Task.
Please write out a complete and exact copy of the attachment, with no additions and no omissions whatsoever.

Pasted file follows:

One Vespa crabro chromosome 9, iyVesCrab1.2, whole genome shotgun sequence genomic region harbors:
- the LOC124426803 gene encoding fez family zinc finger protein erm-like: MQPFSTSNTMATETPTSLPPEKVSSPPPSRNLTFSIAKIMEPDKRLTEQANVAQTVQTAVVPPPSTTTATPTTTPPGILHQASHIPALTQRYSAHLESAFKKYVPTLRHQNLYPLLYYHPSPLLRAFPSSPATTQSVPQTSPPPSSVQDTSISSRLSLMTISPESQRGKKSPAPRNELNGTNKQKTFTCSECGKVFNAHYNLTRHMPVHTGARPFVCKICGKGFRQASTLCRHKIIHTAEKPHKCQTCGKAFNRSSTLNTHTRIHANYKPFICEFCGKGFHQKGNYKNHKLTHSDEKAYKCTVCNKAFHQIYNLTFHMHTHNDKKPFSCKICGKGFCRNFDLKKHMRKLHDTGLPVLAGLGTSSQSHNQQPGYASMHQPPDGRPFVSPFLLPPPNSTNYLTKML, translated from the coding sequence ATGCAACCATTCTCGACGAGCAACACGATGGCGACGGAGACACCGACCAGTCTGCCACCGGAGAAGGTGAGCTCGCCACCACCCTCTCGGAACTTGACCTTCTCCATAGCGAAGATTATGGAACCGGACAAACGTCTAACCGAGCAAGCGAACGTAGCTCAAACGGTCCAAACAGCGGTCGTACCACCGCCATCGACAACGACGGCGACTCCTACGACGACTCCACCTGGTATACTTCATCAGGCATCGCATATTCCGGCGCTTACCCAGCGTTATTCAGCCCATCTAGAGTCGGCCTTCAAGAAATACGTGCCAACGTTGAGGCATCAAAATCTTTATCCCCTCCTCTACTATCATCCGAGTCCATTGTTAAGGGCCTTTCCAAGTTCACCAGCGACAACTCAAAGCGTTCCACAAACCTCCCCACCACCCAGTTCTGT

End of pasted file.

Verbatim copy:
One Vespa crabro chromosome 9, iyVesCrab1.2, whole genome shotgun sequence genomic region harbors:
- the LOC124426803 gene encoding fez family zinc finger protein erm-like: MQPFSTSNTMATETPTSLPPEKVSSPPPSRNLTFSIAKIMEPDKRLTEQANVAQTVQTAVVPPPSTTTATPTTTPPGILHQASHIPALTQRYSAHLESAFKKYVPTLRHQNLYPLLYYHPSPLLRAFPSSPATTQSVPQTSPPPSSVQDTSISSRLSLMTISPESQRGKKSPAPRNELNGTNKQKTFTCSECGKVFNAHYNLTRHMPVHTGARPFVCKICGKGFRQASTLCRHKIIHTAEKPHKCQTCGKAFNRSSTLNTHTRIHANYKPFICEFCGKGFHQKGNYKNHKLTHSDEKAYKCTVCNKAFHQIYNLTFHMHTHNDKKPFSCKICGKGFCRNFDLKKHMRKLHDTGLPVLAGLGTSSQSHNQQPGYASMHQPPDGRPFVSPFLLPPPNSTNYLTKML, translated from the coding sequence ATGCAACCATTCTCGACGAGCAACACGATGGCGACGGAGACACCGACCAGTCTGCCACCGGAGAAGGTGAGCTCGCCACCACCCTCTCGGAACTTGACCTTCTCCATAGCGAAGATTATGGAACCGGACAAACGTCTAACCGAGCAAGCGAACGTAGCTCAAACGGTCCAAACAGCGGTCGTACCACCGCCATCGACAACGACGGCGACTCCTACGACGACTCCACCTGGTATACTTCATCAGGCATCGCATATTCCGGCGCTTACCCAGCGTTATTCAGCCCATCTAGAGTCGGCCTTCAAGAAATACGTGCCAACGTTGAGGCATCAAAATCTTTATCCCCTCCTCTACTATCATCCGAGTCCATTGTTAAGGGCCTTTCCAAGTTCACCAGCGACAACTCAAAGCGTTCCACAAACCTCCCCACCACCCAGTTCTGT